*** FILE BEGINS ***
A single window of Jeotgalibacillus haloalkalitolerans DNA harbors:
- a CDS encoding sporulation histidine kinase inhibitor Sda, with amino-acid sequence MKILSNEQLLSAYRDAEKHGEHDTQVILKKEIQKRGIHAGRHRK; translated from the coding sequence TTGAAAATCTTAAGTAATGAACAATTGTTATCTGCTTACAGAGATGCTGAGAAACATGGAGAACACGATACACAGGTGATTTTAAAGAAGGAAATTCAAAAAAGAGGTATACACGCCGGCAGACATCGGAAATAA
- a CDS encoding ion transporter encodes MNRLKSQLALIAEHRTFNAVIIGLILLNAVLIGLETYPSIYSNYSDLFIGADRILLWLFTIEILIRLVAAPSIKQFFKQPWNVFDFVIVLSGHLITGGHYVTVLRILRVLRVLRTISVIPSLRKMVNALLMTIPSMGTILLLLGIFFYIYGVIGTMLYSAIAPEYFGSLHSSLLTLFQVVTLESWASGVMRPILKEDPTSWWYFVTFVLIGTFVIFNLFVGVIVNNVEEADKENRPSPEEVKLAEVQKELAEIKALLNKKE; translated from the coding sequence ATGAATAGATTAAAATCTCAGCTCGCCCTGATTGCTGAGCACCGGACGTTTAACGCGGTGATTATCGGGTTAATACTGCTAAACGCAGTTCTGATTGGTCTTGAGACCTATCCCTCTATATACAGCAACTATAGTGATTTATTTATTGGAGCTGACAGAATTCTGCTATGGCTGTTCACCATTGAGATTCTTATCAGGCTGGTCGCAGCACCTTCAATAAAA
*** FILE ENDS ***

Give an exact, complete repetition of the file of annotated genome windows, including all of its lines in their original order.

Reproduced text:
A single window of Jeotgalibacillus haloalkalitolerans DNA harbors:
- a CDS encoding sporulation histidine kinase inhibitor Sda, with amino-acid sequence MKILSNEQLLSAYRDAEKHGEHDTQVILKKEIQKRGIHAGRHRK; translated from the coding sequence TTGAAAATCTTAAGTAATGAACAATTGTTATCTGCTTACAGAGATGCTGAGAAACATGGAGAACACGATACACAGGTGATTTTAAAGAAGGAAATTCAAAAAAGAGGTATACACGCCGGCAGACATCGGAAATAA
- a CDS encoding ion transporter encodes MNRLKSQLALIAEHRTFNAVIIGLILLNAVLIGLETYPSIYSNYSDLFIGADRILLWLFTIEILIRLVAAPSIKQFFKQPWNVFDFVIVLSGHLITGGHYVTVLRILRVLRVLRTISVIPSLRKMVNALLMTIPSMGTILLLLGIFFYIYGVIGTMLYSAIAPEYFGSLHSSLLTLFQVVTLESWASGVMRPILKEDPTSWWYFVTFVLIGTFVIFNLFVGVIVNNVEEADKENRPSPEEVKLAEVQKELAEIKALLNKKE; translated from the coding sequence ATGAATAGATTAAAATCTCAGCTCGCCCTGATTGCTGAGCACCGGACGTTTAACGCGGTGATTATCGGGTTAATACTGCTAAACGCAGTTCTGATTGGTCTTGAGACCTATCCCTCTATATACAGCAACTATAGTGATTTATTTATTGGAGCTGACAGAATTCTGCTATGGCTGTTCACCATTGAGATTCTTATCAGGCTGGTCGCAGCACCTTCAATAAAA